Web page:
Congress' fear to impeach is unprecedented: Presidential historian
President Donald Trump speaks to reporters after learning that Speaker Pelosi is blocking his SOTU during shutdown. Image via screengrab.

On Wednesday, MSNBC's Rachel Maddow discussed the debate over impeaching President Donald Trump with presidential historian Michael Beschloss, who argued that there is really no historical analogue to the House's hesitancy to even open an impeachment proceeding.

"Is this restraint that we are seeing from the Democratic leadership in the House, do you think it is unusual given the historical circumstances here?" asked Maddow.

"Yeah, I do," said Beschloss. "I think it really defies history, because, just as you said in the case of Richard Nixon after the Saturday Night Massacre, a lot of members of the House wanted impeachment, and also Leon Jaworski, the special prosecutor, sent this secret over to the House that was called the Watergate roadmap. You and have I talked about that before. 1st of March, 1974, with supporting evidence, and that allowed the House to essentially go ahead. And that was considered to be so hot it wasn’t released until about seven months ago."

"And then in the case of the Starr report, that was released to the public in September of 1998, and Starr sent that immediately to the House, along with 18 boxes of evidence. And once again, the members of the House, which was Republican at that point, said let’s impeach, and they began the investigation," said Beschloss. "There was not this feeling that we have to hold back because maybe we’ll look too political."

Regarding the open question of whether special counsel Robert Mueller will be compelled to speak about the matter before Congress, Beschloss said, "it would be crazy if we were not called to testify. And I don’t know about you, Rachel, but Robert Mueller does not look to me like the kind of person who is going to defy a congressional subpoena that is to testify beyond what he’s just said in that report. Kenneth Starr testified before the House in the impeachment investigation against Bill Clinton November of 1998. That’s a precedent."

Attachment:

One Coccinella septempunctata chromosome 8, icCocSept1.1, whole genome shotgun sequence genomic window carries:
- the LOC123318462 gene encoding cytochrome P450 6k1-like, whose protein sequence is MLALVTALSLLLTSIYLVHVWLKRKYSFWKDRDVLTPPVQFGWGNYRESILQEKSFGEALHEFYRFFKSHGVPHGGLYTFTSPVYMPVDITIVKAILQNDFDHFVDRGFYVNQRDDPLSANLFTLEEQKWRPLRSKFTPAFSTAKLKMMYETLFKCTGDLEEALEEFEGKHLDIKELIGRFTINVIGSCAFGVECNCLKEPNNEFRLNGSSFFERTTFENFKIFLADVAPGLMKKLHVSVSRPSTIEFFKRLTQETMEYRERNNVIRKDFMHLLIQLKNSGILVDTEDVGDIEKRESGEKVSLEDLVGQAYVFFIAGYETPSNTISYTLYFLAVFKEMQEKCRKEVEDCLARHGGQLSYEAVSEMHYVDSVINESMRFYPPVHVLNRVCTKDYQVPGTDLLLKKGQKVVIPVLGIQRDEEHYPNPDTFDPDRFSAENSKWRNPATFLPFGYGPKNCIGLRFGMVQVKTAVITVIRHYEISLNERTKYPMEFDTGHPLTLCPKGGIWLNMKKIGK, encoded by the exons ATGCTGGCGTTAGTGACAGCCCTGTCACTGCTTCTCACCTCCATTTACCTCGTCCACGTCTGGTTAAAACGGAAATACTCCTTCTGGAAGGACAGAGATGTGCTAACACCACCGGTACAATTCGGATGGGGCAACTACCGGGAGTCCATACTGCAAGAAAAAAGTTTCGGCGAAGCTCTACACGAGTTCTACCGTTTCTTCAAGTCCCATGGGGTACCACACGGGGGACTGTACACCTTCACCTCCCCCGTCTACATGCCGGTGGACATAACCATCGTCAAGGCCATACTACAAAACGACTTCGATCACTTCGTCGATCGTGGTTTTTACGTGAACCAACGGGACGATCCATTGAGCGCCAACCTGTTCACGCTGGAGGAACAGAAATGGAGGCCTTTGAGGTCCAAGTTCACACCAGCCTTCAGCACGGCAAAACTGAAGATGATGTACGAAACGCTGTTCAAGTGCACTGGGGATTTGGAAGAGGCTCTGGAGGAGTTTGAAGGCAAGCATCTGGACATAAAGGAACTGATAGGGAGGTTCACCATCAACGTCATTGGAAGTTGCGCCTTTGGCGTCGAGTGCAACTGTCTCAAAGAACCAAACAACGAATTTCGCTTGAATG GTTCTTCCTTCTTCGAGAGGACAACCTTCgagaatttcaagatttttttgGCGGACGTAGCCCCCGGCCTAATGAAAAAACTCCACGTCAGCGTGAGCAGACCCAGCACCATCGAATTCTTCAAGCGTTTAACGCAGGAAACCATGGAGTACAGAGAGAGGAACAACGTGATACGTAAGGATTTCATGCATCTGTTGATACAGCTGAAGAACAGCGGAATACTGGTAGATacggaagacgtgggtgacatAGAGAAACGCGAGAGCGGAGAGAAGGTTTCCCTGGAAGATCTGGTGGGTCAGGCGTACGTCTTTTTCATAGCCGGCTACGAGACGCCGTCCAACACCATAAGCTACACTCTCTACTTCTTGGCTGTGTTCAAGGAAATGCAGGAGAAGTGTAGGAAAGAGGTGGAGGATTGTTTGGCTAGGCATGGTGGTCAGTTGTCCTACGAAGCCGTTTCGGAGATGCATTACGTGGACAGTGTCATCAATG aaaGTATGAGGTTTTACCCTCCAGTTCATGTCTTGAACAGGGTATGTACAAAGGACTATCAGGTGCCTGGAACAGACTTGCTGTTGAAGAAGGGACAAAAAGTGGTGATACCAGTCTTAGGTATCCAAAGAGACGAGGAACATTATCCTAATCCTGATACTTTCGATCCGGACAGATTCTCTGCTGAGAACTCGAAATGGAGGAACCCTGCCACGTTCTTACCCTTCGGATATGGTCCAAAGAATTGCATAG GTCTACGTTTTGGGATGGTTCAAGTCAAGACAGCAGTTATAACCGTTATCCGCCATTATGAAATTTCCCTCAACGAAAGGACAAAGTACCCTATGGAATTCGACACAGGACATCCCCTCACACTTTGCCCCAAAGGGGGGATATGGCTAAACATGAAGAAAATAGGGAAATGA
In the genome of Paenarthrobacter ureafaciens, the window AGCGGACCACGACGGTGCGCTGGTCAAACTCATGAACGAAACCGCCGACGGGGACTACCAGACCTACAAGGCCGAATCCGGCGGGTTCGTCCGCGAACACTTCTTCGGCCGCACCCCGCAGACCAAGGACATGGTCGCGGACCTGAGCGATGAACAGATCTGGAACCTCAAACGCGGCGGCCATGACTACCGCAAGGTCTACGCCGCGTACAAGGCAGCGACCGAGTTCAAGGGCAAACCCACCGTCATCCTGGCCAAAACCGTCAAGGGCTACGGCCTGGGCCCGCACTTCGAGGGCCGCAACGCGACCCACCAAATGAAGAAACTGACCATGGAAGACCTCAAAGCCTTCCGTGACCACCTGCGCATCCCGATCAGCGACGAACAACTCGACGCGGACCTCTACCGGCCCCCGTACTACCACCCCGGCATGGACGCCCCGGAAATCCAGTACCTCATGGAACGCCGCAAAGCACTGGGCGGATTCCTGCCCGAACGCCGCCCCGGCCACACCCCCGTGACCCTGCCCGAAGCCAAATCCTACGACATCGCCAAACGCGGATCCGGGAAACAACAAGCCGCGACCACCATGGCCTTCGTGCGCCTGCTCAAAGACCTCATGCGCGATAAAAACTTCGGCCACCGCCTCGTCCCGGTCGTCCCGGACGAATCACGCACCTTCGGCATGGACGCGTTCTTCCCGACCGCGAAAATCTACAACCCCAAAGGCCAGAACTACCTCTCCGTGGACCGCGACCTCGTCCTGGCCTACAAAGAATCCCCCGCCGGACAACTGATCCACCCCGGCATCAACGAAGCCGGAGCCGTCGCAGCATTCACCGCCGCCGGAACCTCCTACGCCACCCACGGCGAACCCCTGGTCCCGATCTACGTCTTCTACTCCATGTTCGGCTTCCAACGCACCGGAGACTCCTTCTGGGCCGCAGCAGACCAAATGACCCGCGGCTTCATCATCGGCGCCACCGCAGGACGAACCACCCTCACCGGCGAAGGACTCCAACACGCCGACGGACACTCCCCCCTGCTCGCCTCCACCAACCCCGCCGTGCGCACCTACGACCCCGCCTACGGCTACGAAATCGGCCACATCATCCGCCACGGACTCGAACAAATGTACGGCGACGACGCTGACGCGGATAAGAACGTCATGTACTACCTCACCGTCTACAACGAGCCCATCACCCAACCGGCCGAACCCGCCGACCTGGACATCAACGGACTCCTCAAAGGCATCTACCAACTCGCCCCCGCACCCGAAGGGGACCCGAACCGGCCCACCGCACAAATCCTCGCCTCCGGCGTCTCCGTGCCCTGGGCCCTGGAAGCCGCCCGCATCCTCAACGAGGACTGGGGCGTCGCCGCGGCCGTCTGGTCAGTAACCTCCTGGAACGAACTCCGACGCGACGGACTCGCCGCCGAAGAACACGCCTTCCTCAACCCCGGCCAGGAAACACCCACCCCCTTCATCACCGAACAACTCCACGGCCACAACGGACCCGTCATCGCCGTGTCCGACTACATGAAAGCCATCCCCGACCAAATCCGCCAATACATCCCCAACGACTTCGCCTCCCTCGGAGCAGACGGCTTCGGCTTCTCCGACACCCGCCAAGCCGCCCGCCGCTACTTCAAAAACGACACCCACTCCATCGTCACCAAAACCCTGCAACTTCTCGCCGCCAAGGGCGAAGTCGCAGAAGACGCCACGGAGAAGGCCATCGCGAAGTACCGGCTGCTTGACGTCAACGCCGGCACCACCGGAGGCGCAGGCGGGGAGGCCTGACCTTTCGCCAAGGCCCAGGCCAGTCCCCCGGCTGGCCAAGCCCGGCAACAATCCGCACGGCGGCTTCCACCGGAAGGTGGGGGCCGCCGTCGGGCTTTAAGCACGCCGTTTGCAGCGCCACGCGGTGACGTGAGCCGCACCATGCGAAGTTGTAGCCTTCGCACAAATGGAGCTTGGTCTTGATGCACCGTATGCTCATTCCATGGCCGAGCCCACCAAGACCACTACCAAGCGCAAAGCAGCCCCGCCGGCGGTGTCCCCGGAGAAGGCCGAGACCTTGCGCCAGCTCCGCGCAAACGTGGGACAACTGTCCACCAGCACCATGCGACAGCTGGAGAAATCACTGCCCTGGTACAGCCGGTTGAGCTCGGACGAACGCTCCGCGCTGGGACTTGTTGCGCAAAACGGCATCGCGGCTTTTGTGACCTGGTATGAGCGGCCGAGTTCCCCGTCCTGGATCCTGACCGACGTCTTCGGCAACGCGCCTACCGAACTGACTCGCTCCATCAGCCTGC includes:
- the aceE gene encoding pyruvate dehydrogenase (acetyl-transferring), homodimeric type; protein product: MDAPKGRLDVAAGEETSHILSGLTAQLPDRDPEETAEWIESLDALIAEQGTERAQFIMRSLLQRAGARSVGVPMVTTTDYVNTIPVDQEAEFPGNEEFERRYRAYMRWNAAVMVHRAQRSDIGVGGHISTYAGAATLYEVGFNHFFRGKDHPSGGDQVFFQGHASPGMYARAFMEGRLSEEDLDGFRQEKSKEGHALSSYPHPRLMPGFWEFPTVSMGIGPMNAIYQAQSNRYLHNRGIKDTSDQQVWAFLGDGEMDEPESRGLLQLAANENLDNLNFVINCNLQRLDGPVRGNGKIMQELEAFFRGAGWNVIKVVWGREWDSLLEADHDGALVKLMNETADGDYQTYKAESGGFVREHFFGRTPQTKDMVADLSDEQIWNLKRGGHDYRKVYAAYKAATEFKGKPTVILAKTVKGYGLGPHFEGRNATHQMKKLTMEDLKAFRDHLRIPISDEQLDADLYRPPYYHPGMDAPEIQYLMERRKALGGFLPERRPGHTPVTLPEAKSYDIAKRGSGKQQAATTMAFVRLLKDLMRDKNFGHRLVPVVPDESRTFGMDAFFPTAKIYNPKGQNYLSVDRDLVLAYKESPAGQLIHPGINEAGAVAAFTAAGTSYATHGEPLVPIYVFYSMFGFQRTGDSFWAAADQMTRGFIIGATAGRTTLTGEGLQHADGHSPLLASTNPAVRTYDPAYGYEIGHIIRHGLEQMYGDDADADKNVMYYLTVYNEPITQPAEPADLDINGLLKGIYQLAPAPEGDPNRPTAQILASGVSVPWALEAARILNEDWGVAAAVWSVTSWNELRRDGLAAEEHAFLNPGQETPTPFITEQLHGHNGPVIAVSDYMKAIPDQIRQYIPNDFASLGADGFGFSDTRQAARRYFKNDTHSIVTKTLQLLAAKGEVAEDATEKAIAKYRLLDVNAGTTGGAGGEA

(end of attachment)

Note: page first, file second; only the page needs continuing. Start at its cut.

When it comes to Democratic fears that impeachment could backfire as it did for Republicans in 1998, when they lost seats in the midterms, Beschloss was skeptical.

"I’ve never been impressed by the Clinton situation as a precedent for this, showing us what might happen," said Beschloss. "Clinton was in the high 60s in approval, very much different from Donald Trump. The offenses he was accused of were in retrospect a lot more modest than the possible crimes that we’re reading about in the Mueller report. So if you’re looking at the Clinton case and saying does this show us that if the Democrats begin a house impeachment investigation, they have to worry about losing the election next year, I think that’s a really false parallel."

"And the other thing ... those members of the House, they all took an oath to protect and defend the Constitution," added Beschloss. "And if they do not do anything about these possible crimes that Robert Mueller has described very vividly in this report, they’re essentially saying we're not going to — we don't care about the rule of law. And obstructing justice, if that's what Donald Trump has done, that will become the new normal. And later presidents will feel very free to do it too because they'll just say the House will not do it if they think it will get them into political trouble."

"What should always prevail is a feeling by members of the House that they're going to protect the Constitution," Beschloss concluded. "And if they do not do that, we're going to be in a lawless society, and we will lose our democracy."

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